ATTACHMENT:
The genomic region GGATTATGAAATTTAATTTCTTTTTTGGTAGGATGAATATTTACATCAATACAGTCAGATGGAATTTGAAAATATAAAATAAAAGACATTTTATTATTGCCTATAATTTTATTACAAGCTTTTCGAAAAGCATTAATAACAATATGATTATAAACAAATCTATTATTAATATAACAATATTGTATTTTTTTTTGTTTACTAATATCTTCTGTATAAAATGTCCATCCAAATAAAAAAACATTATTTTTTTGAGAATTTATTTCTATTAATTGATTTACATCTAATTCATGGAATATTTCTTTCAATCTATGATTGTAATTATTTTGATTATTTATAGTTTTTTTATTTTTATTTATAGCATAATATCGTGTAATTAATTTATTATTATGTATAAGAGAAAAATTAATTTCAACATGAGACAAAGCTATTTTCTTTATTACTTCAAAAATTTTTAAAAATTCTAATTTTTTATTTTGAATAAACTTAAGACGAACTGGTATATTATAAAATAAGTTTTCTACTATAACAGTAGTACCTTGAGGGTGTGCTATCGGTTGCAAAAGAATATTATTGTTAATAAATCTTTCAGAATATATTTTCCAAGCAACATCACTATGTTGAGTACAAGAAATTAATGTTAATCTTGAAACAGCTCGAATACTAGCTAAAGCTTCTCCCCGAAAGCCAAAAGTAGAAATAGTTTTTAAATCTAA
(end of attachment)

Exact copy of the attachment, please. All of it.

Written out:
The genomic region GGATTATGAAATTTAATTTCTTTTTTGGTAGGATGAATATTTACATCAATACAGTCAGATGGAATTTGAAAATATAAAATAAAAGACATTTTATTATTGCCTATAATTTTATTACAAGCTTTTCGAAAAGCATTAATAACAATATGATTATAAACAAATCTATTATTAATATAACAATATTGTATTTTTTTTTGTTTACTAATATCTTCTGTATAAAATGTCCATCCAAATAAAAAAACATTATTTTTTTGAGAATTTATTTCTATTAATTGATTTACATCTAATTCATGGAATATTTCTTTCAATCTATGATTGTAATTATTTTGATTATTTATAGTTTTTTTATTTTTATTTATAGCATAATATCGTGTAATTAATTTATTATTATGTATAAGAGAAAAATTAATTTCAACATGAGACAAAGCTATTTTCTTTATTACTTCAAAAATTTTTAAAAATTCTAATTTTTTATTTTGAATAAACTTAAGACGAACTGGTATATTATAAAATAAGTTTTCTACTATAACAGTAGTACCTTGAGGGTGTGCTATCGGTTGCAAAAGAATATTATTGTTAATAAATCTTTCAGAATATATTTTCCAAGCAACATCACTATGTTGAGTACAAGAAATTAATGTTAATCTTGAAACAGCTCGAATACTAGCTAAAGCTTCTCCCCGAAAGCCAAAAGTAGAAATAGTTTTTAAATCTAA